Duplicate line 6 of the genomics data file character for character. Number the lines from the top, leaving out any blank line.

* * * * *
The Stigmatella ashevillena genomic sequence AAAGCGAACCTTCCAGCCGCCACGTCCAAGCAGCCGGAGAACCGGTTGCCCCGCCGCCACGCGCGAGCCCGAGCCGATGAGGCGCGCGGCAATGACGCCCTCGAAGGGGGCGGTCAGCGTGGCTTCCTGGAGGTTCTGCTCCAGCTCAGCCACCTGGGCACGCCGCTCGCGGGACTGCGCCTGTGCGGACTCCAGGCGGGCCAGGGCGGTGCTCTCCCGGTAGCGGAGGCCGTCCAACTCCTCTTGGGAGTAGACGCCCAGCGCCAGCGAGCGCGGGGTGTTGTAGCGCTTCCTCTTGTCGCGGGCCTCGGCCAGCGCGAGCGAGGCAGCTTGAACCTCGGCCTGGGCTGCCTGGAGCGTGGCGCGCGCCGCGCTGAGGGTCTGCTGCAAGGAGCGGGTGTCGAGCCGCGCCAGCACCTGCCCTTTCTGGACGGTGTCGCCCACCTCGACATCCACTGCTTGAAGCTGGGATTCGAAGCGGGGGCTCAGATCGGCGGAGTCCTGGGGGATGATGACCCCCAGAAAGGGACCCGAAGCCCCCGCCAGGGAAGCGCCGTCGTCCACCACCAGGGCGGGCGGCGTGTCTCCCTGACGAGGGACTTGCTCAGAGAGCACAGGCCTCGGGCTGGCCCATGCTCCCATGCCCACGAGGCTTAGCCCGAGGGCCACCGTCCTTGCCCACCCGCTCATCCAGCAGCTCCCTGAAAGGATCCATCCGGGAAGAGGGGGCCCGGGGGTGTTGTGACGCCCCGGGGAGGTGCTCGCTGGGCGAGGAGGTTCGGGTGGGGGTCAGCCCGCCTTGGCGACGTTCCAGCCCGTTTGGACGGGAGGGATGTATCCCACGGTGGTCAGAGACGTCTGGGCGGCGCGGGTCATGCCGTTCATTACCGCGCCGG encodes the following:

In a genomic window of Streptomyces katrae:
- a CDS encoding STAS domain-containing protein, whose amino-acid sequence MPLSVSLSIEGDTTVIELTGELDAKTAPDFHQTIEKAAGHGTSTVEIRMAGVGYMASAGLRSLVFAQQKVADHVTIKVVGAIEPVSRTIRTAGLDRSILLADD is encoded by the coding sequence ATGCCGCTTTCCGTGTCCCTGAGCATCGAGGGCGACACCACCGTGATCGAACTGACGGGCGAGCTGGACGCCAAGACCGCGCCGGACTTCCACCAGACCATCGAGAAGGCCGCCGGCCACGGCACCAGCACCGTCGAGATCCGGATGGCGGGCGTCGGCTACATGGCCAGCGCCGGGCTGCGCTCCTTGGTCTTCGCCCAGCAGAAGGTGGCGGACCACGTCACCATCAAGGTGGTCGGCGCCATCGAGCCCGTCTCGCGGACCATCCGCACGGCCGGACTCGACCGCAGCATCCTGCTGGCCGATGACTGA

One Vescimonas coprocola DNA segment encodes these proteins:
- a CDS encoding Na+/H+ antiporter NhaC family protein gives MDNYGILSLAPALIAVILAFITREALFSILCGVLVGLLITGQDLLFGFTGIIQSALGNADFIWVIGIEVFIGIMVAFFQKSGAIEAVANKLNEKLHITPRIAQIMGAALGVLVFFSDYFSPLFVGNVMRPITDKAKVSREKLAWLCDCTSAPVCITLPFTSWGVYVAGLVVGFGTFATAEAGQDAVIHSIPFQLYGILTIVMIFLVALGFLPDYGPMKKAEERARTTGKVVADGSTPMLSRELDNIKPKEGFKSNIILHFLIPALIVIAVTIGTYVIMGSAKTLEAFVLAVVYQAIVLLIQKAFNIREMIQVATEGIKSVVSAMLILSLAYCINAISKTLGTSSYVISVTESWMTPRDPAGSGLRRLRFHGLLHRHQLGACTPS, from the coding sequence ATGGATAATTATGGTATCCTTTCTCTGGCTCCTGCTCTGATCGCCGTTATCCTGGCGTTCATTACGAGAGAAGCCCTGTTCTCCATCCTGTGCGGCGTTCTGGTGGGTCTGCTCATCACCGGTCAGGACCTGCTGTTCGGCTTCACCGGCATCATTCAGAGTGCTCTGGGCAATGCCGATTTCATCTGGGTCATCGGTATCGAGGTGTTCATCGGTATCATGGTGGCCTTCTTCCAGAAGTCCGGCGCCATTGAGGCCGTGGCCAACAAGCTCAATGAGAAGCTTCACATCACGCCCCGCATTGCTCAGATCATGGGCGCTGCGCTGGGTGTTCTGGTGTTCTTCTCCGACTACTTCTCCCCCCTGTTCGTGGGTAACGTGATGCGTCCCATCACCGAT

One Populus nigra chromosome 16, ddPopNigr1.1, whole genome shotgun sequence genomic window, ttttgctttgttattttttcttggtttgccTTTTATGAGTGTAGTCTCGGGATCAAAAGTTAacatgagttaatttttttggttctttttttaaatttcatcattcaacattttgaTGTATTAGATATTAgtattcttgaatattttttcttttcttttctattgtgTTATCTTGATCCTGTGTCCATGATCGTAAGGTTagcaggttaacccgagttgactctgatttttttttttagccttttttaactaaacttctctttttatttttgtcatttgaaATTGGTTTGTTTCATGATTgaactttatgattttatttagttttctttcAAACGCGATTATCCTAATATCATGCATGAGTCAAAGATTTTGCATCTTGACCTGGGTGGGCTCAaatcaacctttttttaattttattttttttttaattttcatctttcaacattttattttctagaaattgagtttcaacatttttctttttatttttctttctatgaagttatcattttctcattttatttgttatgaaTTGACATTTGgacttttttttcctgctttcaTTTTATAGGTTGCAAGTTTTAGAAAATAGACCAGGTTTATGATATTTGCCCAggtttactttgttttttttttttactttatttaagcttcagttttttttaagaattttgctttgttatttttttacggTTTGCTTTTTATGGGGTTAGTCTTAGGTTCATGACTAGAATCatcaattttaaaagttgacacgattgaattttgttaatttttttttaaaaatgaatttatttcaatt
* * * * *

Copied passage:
One Populus nigra chromosome 16, ddPopNigr1.1, whole genome shotgun sequence genomic window, ttttgctttgttattttttcttggtttgccTTTTATGAGTGTAGTCTCGGGATCAAAAGTTAacatgagttaatttttttggttctttttttaaatttcatcattcaacattttgaTGTATTAGATATTAgtattcttgaatattttttcttttcttttctattgtgTTATCTTGATCCTGTGTCCATGATCGTAAGGTTagcaggttaacccgagttgactctgatttttttttttagccttttttaactaaacttctctttttatttttgtcatttgaaATTGGTTTGTTTCATGATTgaactttatgattttatttagttttctttcAAACGCGATTATCCTAATATCATGCATGAGTCAAAGATTTTGCATCTTGACCTGGGTGGGCTCAaatcaacctttttttaattttattttttttttaattttcatctttcaacattttattttctagaaattgagtttcaacatttttctttttatttttctttctatgaagttatcattttctcattttatttgttatgaaTTGACATTTGgacttttttttcctgctttcaTTTTATAGGTTGCAAGTTTTAGAAAATAGACCAGGTTTATGATATTTGCCCAggtttactttgttttttttttttactttatttaagcttcagttttttttaagaattttgctttgttatttttttacggTTTGCTTTTTATGGGGTTAGTCTTAGGTTCATGACTAGAATCatcaattttaaaagttgacacgattgaattttgttaatttttttttaaaaatgaatttatttcaatt